Estimated read time: 5-6 minutes
This archived news story is available only for your personal, non-commercial use. Information in the story may be outdated or superseded by additional information. Reading or replaying the story in its archived form does not constitute a republication of the story.
Many physicians and nutritionists still have concerns that high-protein, low-carbohydrate diets may have adverse long-term health effects. However, scientific data to support these concerns is lacking.
"I don't believe that there is enough data to determine whether a link exists between [heart disease and] low-carbohydrate, high-protein diets in otherwise healthy persons, " said Dr. Peter Schulman of the University of Connecticut School of Medicine.
The Atkins Diet, one of the most popular diets in the United States, has been shown to both reduce weight and lower cholesterol. Yet physicians have been hesitant to recommend Atkins-type diets because of concerns that high fat content may lead to an increased risk of heart disease.
"In my experience, unless you're willing to throw out decades of research, you cannot ignore that diets chronically high in saturated fats are linked to heart disease," said Dr. Keith-Thomas Ayoob of Albert Einstein College of Medicine in New York. Ayoob is also a spokesman for the American Dietetic Association.
The Missing Link
The latest controversy involving Atkins-type diets arose today as the Physician's Committee for Responsible Medicine held a news conference calling for an investigation of the potential harmful effects and deaths that may be associated with these diets. The organization compiled the results of an online survey of Atkins-type diet participants who complained of adverse effects they attribute to the diet.
However, many experts say that conclusion about Atkins-type diets and possible adverse reactions cannot be drawn from the data presented by the PCRM.
"The study ... does not appear to be randomized. Theoretically, if the people who elected to go on a low-carb diet were different somehow -- sicker, for example, and more willing to try something else -- that could explain the results," said Dr. Donald Hensrud, professor of preventive medicine and nutrition at Mayo Medical School in Rochester, Minn.
Critics of the PCRM's data maintain the problem with these types of studies is that the authors cannot prove a cause-and-effect relationship between these diets and adverse effects.
Long-Term Studies Needed
What, then, are the best kind of studies too evaluate the safety of Atkins-type diets? Experts say randomized, long-term studies will be the most informative.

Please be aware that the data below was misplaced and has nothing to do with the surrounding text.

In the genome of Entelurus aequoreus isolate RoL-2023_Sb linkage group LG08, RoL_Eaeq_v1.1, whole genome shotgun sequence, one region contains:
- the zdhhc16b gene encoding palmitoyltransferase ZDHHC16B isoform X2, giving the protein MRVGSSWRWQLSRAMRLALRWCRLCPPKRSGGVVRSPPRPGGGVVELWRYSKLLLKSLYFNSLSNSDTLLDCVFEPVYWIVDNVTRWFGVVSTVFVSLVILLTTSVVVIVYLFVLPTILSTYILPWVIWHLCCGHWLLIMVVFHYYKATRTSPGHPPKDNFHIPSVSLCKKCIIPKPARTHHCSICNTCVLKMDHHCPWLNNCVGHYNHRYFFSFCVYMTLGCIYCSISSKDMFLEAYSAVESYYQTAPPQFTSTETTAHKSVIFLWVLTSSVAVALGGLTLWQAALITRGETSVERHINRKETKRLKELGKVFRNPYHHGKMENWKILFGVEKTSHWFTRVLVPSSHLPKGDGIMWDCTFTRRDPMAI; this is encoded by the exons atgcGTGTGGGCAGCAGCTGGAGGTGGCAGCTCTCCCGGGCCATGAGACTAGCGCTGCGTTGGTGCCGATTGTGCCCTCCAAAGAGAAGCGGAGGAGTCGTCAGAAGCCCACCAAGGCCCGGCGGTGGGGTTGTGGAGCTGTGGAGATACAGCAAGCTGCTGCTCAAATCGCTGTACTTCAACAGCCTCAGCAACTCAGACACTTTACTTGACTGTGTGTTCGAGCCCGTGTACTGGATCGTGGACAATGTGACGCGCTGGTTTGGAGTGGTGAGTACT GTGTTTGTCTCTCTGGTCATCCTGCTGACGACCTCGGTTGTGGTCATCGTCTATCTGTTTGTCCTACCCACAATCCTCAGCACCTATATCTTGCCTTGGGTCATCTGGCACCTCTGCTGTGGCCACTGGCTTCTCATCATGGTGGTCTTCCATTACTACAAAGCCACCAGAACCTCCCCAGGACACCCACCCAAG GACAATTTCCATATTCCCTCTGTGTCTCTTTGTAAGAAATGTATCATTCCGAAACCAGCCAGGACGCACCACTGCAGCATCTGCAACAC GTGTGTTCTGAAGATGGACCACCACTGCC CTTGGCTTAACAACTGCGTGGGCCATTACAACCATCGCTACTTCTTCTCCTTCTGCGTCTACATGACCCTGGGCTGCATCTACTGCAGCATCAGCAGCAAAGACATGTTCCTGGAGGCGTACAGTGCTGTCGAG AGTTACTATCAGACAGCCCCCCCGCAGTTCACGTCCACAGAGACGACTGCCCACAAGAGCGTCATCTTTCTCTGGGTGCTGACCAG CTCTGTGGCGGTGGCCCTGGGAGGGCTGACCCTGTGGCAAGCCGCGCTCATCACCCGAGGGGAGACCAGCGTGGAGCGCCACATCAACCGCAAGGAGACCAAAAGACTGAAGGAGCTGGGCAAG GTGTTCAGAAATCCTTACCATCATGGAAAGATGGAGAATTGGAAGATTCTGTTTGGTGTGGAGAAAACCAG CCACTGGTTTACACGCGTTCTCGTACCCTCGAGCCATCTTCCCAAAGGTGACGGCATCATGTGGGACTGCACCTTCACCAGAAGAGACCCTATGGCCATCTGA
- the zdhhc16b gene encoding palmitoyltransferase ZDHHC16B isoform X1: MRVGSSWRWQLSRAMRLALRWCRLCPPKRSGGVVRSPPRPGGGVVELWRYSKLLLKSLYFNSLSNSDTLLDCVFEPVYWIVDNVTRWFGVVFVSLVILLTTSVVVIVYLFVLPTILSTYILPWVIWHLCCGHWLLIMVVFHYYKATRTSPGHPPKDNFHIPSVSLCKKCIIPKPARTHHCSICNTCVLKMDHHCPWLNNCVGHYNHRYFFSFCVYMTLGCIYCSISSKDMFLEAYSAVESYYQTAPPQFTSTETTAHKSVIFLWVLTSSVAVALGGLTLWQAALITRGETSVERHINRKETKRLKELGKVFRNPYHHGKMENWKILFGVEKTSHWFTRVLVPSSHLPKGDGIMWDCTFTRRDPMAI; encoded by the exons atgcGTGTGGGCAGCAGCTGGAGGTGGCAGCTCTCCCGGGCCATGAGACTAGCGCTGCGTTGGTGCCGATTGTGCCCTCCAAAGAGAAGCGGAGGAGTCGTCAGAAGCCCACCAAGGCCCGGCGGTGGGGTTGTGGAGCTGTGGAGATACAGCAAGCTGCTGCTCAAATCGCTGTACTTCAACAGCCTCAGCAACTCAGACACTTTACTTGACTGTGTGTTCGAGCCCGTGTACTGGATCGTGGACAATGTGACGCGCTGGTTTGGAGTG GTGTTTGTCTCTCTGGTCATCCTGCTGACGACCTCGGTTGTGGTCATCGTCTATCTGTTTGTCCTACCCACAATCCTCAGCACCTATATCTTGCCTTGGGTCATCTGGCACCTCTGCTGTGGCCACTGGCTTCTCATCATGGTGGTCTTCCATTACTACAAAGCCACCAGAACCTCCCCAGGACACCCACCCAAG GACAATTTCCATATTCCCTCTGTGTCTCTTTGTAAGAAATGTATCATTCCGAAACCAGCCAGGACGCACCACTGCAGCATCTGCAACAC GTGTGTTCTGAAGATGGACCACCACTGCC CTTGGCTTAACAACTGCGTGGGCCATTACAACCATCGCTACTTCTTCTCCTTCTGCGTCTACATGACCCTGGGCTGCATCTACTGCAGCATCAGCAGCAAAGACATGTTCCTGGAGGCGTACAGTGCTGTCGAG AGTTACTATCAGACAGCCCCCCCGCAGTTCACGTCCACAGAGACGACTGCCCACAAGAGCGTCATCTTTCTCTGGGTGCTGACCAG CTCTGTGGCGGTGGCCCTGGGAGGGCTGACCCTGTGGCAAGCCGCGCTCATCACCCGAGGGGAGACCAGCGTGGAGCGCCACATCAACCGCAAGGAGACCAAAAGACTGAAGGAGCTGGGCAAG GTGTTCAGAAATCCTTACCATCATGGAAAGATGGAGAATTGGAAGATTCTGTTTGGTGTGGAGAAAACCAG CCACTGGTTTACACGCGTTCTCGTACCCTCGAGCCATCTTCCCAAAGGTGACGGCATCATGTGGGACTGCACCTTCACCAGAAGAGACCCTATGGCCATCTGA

"Most of these diets are used by individuals for short times. The impact of any short-term intervention on heart disease is negligible. An important question is what happens for the long term," said Dr. Arthur Frank, director of the George Washington University Weight Management Clinic in Washington, D.C.
"I'd like to see a long-term study of at least 18 months, preferably two years, good compliance and follow-up to see what happens," said Ayoob.
These studies would monitor weight and cholesterol and track patients for adverse reactions such as heart disease and kidney problems.
Eat Fat and Cholesterol Gets Better?
Two short-term studies published in the New England Journal of Medicine this year found that cholesterol levels were reduced in obese patients on high-protein, low-carbohydrate diets.
"The surprise in the studies last year of Atkins was not that there was weight lost; it was that the lipid [cholesterol] profiles of the patients got better, not worse as people had predicted," said Dr. Paul Shekelle, a professor at University of California, Los Angeles, School of Medicine and director of the Southern California Evidence-Based Practice Center.
"I have seen the same thing in clinical practice. The presumption is that the loss in weight, which will improve the lipid profile, is more than counterbalancing any adverse effect [of] the high-protein diet," said Shekelle.
Scientists have wondered if these diets could have a negative effect on the heart even though they may improve HDL, which is also known as "good" cholesterol.
"The real question here is what happens when weight loss stops, and a patient continues on some version of the diet," Shekelle said. "I would think there is a real danger of an adverse effect on lipids and, if sustained, an adverse effect on the heart. I think the likelihood of an adverse effect on the heart is small when HDL and triglycerides are declining."
Dr. David Katz, director of the Yale Prevention Research Center in Derby, Conn., is concerned that diets high in animal fat and protein are associated with problems with blood flow, blood clots and inflammation, which lead to heart disease.
"It is altogether incorrect to think of cholesterol as an overall measure of health, or even cardiac risk. Look at the recent trial results with hormone replacement therapy. Even though hormone replacement therapy improves lipids, it does not improve cardiac risk and may increase it," said Katz, author of the book The Way to Eat .
It's All About Choice
Laurie Tansman, nutrition coordinator at Mount Sinai Hospital in New York, said that while she "not an advocate of an extreme diet such as the Atkins Diet, it all depends on the choices made."
"You could be on the Atkins Diet and choose low-saturated-fat choices such as reduced-fat cheeses, skinless light-meat chicken and turkey, fish as well as lean cuts of beef, lamb, pork and veal. And, you can choose heart healthy fats such as olive oil," she said.
Tansman agrees that reducing carbohydrates will likely lead to weight loss and better cholesterol levels. "But you do not need to go on such an extreme diet to make such improvements," she added.
To see more on this story, go to http://www.ABCNews.go.com
Copyright 2003 ABCNEWS.com. All rights reserved. This material may not be published, broadcast, rewritten or redistributed.